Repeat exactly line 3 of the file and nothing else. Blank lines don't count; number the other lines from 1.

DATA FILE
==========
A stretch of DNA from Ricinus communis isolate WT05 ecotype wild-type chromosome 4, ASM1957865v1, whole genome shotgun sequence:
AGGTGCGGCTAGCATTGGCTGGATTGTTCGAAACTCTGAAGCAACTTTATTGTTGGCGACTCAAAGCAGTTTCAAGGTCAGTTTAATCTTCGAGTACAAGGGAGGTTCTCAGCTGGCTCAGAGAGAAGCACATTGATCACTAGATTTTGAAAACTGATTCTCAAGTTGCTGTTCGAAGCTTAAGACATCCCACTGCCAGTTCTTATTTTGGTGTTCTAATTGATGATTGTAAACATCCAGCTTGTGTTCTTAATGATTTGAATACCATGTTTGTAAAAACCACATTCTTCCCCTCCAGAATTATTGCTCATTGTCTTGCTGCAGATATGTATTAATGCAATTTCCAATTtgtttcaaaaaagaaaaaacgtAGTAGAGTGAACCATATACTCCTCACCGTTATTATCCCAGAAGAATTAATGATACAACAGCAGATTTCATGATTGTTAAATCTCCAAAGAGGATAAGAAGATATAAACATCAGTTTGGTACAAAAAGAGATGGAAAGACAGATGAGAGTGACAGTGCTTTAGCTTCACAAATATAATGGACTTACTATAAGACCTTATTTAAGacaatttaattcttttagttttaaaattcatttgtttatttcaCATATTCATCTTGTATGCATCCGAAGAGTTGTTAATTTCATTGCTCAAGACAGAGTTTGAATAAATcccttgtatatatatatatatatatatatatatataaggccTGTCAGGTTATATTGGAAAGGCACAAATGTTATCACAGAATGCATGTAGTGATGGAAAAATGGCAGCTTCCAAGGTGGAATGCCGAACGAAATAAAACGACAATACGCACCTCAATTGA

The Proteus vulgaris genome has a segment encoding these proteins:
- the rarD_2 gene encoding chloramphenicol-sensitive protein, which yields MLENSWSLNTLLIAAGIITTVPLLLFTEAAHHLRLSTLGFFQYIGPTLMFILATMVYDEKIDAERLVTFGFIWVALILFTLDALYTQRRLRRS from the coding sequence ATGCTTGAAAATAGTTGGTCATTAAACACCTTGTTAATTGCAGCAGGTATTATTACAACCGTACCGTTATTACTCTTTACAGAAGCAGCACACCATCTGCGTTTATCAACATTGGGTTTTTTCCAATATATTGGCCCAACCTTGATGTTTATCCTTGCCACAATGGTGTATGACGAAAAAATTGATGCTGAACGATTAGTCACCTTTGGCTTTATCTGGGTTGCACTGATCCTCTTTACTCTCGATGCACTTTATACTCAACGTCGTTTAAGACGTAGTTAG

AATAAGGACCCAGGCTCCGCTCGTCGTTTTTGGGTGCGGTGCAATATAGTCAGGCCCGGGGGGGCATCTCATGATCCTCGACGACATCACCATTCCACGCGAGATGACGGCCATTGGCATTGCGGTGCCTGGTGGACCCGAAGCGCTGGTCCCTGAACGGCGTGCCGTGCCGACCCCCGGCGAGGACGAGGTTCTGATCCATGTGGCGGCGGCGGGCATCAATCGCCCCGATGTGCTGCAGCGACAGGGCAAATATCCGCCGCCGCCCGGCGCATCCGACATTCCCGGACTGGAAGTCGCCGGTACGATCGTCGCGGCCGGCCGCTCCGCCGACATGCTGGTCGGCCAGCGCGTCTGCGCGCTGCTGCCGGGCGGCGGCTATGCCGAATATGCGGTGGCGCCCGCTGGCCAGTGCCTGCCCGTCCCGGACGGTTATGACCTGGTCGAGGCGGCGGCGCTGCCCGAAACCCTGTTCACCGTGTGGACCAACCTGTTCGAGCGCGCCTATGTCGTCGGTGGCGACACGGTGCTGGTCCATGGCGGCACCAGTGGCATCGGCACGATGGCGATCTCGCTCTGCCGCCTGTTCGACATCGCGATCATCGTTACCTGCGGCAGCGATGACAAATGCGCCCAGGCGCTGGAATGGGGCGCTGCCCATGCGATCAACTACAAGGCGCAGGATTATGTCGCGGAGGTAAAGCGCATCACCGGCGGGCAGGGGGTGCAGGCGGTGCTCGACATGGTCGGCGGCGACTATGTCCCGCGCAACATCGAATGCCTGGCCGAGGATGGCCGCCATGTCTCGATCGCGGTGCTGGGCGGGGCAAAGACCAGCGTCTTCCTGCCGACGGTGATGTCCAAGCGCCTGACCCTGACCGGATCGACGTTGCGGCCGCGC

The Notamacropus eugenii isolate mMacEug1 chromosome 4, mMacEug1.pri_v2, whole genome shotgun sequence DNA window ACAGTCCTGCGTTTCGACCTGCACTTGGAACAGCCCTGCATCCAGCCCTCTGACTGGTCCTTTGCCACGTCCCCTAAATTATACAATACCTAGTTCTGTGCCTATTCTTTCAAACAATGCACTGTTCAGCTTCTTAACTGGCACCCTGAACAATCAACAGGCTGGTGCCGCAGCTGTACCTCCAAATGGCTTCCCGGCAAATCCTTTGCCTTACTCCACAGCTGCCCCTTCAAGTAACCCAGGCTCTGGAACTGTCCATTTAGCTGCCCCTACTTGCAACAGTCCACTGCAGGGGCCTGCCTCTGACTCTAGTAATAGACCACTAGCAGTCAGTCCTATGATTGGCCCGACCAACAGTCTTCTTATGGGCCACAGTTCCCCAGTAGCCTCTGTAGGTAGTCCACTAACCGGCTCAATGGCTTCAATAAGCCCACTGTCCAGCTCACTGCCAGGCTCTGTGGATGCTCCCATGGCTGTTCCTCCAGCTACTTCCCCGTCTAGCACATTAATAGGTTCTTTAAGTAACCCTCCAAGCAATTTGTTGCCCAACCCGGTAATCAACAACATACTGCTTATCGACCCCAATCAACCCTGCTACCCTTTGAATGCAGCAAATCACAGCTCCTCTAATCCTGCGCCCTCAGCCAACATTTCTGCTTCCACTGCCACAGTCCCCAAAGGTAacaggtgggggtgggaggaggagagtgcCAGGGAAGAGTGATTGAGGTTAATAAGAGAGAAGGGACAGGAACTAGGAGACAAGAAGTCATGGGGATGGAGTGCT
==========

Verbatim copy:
The Proteus vulgaris genome has a segment encoding these proteins: